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Good quality ground chuck in Oakland/Berkeley?

For making burger patties. Berkeley Bowl must have 6 different ground beef options, but all of the local/grass-fed choices are too lean, not great for burgers. Only their basic ground beef (the $3.29/lb stuff) is 85% lean. I made burgers from this last time and it was better than fine, but I was wondering where I'd go if I want something a little bit higher quality. Don't want to pay an arm and a leg for it either.

I know the grind-it-yourself method is preferred by connoisseurs, but I'm not quite ready to invest in that Kitchenaid attachment yet.

Will they grind up a chuck steak or a piece of brisket for me at Berkeley Bowl if I ask them to?

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  1. I'm not sure which cut they use, but the ground beef at Indus Foods has great flavor and is cheap.

    6 Replies
      1. re: sydthekyd

        I don't remember, but I'm always startled by how cheap it is. Maybe $2.29?

      2. re: Robert Lauriston

        The idea of getting it from Indus appeals to me because I'll be in that area anyway to pick up the buns from Acme. And $1.99 (if that is the price) is ridiculously cheap.

        Does it seem like it has a decent fat content? And is their meat prepackaged or is it a regular butcher shop in there? Never been inside.

        1. re: abstractpoet

          Nothing prepackaged. Judge for yourself on the fat content. I imagine they could grind you some fattier if you wanted it.

          1. re: abstractpoet

            I was just at Indus food and the ground meats are $2.29. The beef looked pretty lean as did most of the beef. I picked up some ground lamb. One day I am going to get one of their leg of lambs. They also have chicken, veal and goat.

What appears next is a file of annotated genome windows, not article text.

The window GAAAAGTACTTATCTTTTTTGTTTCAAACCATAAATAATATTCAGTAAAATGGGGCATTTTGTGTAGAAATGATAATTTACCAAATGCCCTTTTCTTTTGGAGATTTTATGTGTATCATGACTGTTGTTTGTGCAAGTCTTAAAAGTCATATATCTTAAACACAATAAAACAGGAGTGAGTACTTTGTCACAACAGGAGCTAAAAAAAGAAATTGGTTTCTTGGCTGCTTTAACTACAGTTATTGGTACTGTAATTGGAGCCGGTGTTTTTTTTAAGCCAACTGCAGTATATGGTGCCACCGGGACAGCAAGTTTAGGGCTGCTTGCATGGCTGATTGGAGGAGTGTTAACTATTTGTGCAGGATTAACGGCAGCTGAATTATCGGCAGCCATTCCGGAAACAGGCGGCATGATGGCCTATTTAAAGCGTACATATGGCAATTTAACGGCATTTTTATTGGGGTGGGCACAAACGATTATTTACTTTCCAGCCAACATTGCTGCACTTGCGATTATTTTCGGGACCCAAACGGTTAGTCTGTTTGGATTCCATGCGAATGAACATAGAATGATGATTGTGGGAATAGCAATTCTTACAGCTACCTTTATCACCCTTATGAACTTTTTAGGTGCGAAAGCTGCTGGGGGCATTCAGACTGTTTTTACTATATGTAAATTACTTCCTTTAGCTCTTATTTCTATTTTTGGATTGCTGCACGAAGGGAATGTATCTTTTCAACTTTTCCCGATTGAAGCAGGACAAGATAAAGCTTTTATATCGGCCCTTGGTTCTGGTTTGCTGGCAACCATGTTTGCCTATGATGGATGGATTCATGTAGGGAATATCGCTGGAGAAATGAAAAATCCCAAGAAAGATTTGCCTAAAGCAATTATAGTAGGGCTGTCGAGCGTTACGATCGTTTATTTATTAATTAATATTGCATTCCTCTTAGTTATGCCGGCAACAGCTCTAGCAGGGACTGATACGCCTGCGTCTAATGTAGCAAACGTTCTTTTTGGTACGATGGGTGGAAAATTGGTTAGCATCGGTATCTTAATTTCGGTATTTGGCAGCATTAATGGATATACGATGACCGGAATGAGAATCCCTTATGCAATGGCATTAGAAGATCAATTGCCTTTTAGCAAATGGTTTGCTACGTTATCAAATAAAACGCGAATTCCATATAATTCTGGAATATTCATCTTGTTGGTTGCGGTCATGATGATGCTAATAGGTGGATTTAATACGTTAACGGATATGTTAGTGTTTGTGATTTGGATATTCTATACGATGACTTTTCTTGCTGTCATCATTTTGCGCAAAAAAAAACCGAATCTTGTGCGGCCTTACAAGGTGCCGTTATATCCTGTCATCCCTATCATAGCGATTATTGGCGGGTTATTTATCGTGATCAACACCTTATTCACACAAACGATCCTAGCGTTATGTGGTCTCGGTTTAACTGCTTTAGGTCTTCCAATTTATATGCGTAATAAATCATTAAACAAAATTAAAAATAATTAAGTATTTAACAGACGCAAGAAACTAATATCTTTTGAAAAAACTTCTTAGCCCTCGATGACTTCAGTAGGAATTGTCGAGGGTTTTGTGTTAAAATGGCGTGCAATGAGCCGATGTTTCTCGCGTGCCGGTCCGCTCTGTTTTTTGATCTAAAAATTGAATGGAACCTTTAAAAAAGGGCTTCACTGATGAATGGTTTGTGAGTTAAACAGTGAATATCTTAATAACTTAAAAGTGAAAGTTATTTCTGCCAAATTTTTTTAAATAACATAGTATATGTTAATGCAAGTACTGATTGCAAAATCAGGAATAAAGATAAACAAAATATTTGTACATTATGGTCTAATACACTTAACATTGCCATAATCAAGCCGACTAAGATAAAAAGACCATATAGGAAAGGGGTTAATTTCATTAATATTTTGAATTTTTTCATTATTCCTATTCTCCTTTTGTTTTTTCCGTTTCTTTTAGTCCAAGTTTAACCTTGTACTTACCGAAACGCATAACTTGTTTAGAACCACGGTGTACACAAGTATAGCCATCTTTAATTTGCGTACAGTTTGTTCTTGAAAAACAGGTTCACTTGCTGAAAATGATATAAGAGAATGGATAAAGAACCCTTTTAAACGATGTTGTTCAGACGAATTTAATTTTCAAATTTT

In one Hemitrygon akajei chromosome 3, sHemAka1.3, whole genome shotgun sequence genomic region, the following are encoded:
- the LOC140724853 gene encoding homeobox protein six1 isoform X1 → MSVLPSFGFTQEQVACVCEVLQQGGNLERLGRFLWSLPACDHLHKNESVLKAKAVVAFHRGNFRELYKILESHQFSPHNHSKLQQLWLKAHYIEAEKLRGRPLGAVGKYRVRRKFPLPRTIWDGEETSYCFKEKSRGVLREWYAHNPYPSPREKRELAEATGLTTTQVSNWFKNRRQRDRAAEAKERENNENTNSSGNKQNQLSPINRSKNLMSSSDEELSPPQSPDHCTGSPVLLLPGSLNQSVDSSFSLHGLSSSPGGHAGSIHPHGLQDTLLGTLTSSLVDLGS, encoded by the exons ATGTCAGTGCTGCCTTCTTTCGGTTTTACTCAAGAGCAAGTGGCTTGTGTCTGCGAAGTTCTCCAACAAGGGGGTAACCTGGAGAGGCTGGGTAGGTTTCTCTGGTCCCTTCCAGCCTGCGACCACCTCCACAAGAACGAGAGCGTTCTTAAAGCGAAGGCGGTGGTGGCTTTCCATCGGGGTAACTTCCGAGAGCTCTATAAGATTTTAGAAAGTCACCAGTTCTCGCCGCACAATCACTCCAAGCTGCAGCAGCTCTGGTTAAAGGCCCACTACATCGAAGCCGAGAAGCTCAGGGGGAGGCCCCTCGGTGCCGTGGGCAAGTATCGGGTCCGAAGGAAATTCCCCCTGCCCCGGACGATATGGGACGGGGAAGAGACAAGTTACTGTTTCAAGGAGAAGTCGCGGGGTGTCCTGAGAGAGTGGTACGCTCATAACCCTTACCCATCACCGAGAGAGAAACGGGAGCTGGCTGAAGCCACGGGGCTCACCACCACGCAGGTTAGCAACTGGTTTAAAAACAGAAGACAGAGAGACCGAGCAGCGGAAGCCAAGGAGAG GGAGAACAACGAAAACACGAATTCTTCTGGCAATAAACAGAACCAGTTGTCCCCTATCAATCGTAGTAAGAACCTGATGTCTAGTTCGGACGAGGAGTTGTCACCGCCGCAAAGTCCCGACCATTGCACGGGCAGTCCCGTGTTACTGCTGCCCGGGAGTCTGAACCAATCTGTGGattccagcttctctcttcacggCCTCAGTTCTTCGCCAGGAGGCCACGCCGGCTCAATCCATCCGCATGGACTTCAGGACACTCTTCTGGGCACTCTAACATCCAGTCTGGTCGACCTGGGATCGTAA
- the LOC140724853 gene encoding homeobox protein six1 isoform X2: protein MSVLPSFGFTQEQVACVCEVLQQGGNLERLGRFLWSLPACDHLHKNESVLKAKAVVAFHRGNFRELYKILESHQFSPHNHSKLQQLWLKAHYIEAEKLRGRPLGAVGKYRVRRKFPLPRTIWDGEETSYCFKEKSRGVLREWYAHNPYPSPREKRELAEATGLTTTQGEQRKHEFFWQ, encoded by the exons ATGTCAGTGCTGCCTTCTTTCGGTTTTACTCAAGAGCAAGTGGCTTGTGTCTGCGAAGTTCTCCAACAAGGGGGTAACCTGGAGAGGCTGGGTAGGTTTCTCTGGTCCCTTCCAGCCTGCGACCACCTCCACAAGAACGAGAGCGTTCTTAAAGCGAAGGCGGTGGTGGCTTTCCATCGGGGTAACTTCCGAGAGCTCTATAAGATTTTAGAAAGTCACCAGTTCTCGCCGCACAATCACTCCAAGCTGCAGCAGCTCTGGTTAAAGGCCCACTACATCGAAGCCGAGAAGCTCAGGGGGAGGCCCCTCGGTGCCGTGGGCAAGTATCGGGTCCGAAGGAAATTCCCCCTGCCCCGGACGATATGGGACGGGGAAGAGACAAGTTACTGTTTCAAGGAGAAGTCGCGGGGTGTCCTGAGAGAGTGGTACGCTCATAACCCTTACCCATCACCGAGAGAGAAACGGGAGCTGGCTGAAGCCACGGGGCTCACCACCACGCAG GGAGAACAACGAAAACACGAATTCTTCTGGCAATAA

1. re: abstractpoet

              Hmm, so I ended up buying from Indus. The ground beef was very lean--the guy behind the counter estimated 90%, and when I told him I wanted something fattier, he said that he would regrind the portion I wanted with some additional fat. Not a fattier piece of meat, as I understood it, but just pure fat.

              I was a bit skeptical--worried that the meat would be ground too fine and that the fat would be distributed unevenly (the latter was definitely the case). Also, I think he overcompensated, and beef he eventually gave me was probably closer to 35% fat.

              In any case, I decided to just give it a whirl, but the resulting burgers weren't the best (and were quite a bit worse than the ones I'd made a week ago with the regular BB ground beef). They were juicy (excessively so, actually), but when cooked medium-rare, parts of the burger had an unappealingly soft, almost mushy texture--I think because of the extra fat. The flavor was OK, but not great.

              Anyway, I think I'll give the Indus meat market another visit when I'm making something else, but for burgers, I'll either stick with the Bowl or try a different butcher shop (Ver Brugge or one of the others).

          2. I like the ground beef at Ver Brugge meat and seafood on College ave just across from the safeway. Be sure to get the lean and not the extra lean.

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            Ver Brugge Meat and Fish
            Oakland

            1 Reply
            1. re: skwid

              I second Ver Brugge. It's awesome and a great place to have available.

            2. I believe Andronicos will grind anything you like.

              1. I think most Asian supermarket butchers will grind meat for you, though I'm not sure about the quality of the original meat.

                I gotta say though, the Kitchenaid attachment is totally worth it...I use 50% sirloin and 50% chuck for my burgers and I will never go back to store-bought ground meat. :-)

                1. The meat counter at the back of Cafe Rouge on 4th street sells the same ground beef that they use to make their house burger. It runs about 5 bucks a pound.